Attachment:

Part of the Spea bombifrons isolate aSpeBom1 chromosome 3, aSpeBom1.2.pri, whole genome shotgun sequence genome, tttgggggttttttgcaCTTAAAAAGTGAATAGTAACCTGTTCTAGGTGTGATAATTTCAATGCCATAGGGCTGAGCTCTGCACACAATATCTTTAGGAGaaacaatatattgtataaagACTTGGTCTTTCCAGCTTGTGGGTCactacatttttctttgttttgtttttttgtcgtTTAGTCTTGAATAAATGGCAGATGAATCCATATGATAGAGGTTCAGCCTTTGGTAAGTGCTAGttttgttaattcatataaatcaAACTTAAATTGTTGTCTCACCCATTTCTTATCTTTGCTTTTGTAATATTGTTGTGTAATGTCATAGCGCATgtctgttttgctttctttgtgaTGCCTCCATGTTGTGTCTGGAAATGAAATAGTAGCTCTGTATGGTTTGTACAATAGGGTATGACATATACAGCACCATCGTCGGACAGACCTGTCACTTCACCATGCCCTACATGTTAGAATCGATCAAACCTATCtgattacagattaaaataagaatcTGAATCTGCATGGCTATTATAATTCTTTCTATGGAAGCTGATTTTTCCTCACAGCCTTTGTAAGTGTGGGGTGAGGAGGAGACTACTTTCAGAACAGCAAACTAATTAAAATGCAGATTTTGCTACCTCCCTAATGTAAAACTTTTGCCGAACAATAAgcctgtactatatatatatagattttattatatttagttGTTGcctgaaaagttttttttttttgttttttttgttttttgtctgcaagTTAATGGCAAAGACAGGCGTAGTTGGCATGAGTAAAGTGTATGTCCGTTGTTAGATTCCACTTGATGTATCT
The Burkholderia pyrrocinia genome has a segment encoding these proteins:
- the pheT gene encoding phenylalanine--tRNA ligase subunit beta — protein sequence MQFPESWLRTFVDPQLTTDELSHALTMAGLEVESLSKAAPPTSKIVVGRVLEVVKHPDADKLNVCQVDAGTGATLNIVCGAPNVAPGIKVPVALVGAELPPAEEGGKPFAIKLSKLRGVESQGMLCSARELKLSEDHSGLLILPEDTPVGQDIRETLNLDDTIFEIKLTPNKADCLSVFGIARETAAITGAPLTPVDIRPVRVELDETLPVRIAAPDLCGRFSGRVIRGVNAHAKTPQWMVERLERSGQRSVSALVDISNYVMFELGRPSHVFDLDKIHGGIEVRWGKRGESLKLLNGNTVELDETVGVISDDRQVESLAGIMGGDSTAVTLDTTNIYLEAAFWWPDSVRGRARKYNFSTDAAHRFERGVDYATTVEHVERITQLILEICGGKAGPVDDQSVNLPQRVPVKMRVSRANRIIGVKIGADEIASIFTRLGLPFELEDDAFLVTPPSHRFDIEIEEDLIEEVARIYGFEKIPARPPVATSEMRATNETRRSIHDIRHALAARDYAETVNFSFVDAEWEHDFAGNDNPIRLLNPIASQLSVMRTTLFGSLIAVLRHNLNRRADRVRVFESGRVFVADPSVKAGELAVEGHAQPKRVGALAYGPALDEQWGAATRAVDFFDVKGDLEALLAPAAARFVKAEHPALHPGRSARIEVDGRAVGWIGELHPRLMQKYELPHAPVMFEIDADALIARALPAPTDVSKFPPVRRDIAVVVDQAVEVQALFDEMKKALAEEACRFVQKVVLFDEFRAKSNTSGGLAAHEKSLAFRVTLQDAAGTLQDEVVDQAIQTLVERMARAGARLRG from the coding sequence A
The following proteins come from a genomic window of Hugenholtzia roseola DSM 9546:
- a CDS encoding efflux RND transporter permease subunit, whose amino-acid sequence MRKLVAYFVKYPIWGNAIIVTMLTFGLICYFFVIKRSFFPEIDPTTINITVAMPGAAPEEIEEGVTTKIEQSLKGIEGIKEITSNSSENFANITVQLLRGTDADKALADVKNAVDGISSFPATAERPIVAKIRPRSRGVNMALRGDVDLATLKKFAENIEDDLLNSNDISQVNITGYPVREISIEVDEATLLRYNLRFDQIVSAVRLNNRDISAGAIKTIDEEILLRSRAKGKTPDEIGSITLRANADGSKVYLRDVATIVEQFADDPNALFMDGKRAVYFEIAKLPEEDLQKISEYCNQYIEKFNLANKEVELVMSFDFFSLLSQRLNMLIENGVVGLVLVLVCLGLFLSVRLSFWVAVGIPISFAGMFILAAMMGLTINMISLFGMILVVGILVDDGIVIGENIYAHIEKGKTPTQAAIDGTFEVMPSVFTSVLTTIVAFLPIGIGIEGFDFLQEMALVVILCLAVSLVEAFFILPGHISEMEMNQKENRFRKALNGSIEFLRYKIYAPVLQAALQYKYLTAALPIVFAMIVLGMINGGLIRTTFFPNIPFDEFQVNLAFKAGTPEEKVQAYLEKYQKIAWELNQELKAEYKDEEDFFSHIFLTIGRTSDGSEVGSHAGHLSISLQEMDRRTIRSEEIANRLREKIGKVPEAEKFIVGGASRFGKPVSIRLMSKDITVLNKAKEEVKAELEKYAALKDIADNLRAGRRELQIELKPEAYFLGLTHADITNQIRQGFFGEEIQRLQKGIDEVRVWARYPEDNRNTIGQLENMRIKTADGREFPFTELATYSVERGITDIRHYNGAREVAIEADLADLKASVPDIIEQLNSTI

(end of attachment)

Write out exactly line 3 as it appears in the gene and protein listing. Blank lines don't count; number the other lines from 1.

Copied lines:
- the pheT gene encoding phenylalanine--tRNA ligase subunit beta — protein sequence MQFPESWLRTFVDPQLTTDELSHALTMAGLEVESLSKAAPPTSKIVVGRVLEVVKHPDADKLNVCQVDAGTGATLNIVCGAPNVAPGIKVPVALVGAELPPAEEGGKPFAIKLSKLRGVESQGMLCSARELKLSEDHSGLLILPEDTPVGQDIRETLNLDDTIFEIKLTPNKADCLSVFGIARETAAITGAPLTPVDIRPVRVELDETLPVRIAAPDLCGRFSGRVIRGVNAHAKTPQWMVERLERSGQRSVSALVDISNYVMFELGRPSHVFDLDKIHGGIEVRWGKRGESLKLLNGNTVELDETVGVISDDRQVESLAGIMGGDSTAVTLDTTNIYLEAAFWWPDSVRGRARKYNFSTDAAHRFERGVDYATTVEHVERITQLILEICGGKAGPVDDQSVNLPQRVPVKMRVSRANRIIGVKIGADEIASIFTRLGLPFELEDDAFLVTPPSHRFDIEIEEDLIEEVARIYGFEKIPARPPVATSEMRATNETRRSIHDIRHALAARDYAETVNFSFVDAEWEHDFAGNDNPIRLLNPIASQLSVMRTTLFGSLIAVLRHNLNRRADRVRVFESGRVFVADPSVKAGELAVEGHAQPKRVGALAYGPALDEQWGAATRAVDFFDVKGDLEALLAPAAARFVKAEHPALHPGRSARIEVDGRAVGWIGELHPRLMQKYELPHAPVMFEIDADALIARALPAPTDVSKFPPVRRDIAVVVDQAVEVQALFDEMKKALAEEACRFVQKVVLFDEFRAKSNTSGGLAAHEKSLAFRVTLQDAAGTLQDEVVDQAIQTLVERMARAGARLRG from the coding sequence A